In corporate America, we have heard the term work and family, or work-life, balance drummed into our heads for the last 25 years. This movement has led to the development of more flexible work arrangements, compressed schedules and less restrictive work hours, mostly for the white-collar world.
Experts will tell you that as women and now younger generations have entered the work force, work and family balance has become more of a priority for corporate workers. There is more focus than ever on these workplace issues, and the United States seems to be one of the most challenging environments for this type of balance. Now, it appears that the medical community may be joining this corporate trend and asking increasingly for more work and family balance in their lives.
This made me wonder, has the 24/7, medical “vocation” lost out to more family time and “vacation”? And, is that necessarily a bad thing? Shouldn’t medical personnel have the same privileges that are increasingly expected in other professions?
Jacob Goldstein wrote on this trend in yesterday’s Wall Street Journal and WSJ Healthcare Blog and tried to answer this question. His story and post illustrated how younger doctors’ quest for free time and balance is re-shaping medicine, building more team-based approaches and setting more regular hours. To be sure, there are pros and cons to this development and how it may re-define what constitutes quality care.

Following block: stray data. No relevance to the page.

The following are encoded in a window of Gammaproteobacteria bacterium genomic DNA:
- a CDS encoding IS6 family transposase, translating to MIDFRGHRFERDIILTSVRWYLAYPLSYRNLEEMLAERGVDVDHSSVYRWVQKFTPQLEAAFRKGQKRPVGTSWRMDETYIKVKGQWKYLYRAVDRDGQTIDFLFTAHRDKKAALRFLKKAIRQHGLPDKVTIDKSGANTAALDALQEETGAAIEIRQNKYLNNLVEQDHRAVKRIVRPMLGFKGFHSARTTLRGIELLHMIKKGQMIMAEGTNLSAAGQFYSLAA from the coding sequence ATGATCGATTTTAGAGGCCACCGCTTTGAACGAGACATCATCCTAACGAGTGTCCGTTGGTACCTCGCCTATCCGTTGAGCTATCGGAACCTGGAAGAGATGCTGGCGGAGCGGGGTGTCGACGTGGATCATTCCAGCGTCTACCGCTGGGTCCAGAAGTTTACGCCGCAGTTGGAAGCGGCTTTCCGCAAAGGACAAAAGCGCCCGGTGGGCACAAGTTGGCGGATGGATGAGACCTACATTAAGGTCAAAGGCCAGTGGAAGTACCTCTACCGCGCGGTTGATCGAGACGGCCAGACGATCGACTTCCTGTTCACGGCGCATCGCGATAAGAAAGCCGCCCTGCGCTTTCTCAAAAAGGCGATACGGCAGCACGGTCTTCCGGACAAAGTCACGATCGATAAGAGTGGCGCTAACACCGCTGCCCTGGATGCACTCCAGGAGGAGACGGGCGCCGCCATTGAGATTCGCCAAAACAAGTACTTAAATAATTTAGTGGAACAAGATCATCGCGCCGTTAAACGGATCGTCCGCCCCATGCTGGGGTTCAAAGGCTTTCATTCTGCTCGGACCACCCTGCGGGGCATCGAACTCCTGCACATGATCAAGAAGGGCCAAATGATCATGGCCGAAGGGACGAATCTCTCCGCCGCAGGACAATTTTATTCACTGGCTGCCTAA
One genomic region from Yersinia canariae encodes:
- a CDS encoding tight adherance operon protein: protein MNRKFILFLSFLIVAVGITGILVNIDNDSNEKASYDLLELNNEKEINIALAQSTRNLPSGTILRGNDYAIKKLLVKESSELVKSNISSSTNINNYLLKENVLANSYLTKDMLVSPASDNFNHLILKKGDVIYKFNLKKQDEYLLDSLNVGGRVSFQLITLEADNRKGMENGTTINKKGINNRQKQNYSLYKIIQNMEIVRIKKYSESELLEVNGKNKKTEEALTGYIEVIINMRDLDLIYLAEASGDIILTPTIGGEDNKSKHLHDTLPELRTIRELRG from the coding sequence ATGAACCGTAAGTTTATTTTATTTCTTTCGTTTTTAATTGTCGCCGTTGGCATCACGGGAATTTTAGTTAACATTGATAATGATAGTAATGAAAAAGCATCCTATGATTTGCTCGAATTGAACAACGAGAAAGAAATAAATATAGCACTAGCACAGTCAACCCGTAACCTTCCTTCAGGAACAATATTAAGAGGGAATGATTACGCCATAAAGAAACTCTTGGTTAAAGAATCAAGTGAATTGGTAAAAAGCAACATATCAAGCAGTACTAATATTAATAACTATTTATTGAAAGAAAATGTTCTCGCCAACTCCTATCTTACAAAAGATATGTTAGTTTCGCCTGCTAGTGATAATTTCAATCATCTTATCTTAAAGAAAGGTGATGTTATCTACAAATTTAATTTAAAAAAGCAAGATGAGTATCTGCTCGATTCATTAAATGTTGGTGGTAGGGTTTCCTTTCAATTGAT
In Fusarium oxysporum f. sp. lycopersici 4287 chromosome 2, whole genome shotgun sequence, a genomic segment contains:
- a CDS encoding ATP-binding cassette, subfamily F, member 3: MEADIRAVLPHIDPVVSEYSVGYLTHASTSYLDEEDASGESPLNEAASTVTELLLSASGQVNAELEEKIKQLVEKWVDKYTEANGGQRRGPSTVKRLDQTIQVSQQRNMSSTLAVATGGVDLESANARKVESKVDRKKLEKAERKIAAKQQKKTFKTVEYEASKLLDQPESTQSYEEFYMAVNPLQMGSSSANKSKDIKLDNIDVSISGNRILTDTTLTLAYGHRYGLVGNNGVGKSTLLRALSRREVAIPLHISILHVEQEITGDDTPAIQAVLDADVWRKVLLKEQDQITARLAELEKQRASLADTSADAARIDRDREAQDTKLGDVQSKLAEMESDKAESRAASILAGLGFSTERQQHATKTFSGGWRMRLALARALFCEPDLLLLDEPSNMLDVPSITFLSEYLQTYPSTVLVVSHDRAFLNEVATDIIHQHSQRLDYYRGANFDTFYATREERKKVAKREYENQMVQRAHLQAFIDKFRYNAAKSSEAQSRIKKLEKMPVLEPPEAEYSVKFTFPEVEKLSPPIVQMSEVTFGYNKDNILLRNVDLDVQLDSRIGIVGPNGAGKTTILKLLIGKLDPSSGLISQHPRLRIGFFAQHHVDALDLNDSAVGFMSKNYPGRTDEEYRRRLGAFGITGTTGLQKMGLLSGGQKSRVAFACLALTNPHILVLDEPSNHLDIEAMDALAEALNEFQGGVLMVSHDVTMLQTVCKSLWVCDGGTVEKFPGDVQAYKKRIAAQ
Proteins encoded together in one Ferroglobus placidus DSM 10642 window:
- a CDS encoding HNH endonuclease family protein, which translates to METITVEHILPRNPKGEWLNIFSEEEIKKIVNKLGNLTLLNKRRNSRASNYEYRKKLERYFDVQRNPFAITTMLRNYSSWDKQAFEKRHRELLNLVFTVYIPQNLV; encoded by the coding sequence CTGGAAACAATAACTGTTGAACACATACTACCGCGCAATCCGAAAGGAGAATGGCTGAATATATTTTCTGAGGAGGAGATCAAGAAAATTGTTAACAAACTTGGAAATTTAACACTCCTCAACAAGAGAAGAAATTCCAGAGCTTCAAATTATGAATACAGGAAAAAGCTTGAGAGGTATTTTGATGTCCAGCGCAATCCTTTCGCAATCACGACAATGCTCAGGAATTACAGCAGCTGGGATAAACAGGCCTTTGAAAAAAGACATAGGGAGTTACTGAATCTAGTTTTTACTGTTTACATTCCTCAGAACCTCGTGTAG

Louis Weinstein, chairman of obstetrics and gynecology at Jefferson Medical College in Philadelphia, however, summed it up well:
“I can promise you that I will be available for your delivery, but I have no idea how many hours I will have been up and … how many c-sections I will have done [since awakening] … Or, I can assure you that one of my colleagues will be fresh, will be available and will be focusing just on you. Which would you prefer?”
When my son was born last November, my wife and I had to adjust to this new world. The doctor who had delivered our first two daughters had taken on a new doctor to her practice and scaled back her own weekend hours to get more work and family balance in her life. It made perfect sense to me from a rational point of view, but not from the irrational father side of me who wanted the same trustworthy hands delivering baby No. 3.
Our doctors alternated weekends and off-hours. They both were familiar with my wife and had met with her on office visits. On the office trips I was able to make, as luck would have it, I always saw our old doctor and never met the new doctor until the night my wife went into labor.
I am not always comfortable with change, so my wife warned me to keep an open mind as she lay there in labor. She wasn’t worried at all. And, as you’d expect the new doctor was wonderful. She was attentive, reassuring, skillful and calmly handled the complications that came with our son’s delivery. I couldn’t have asked for anyone better.
Work and family balance … Just another way the world of health care is changing.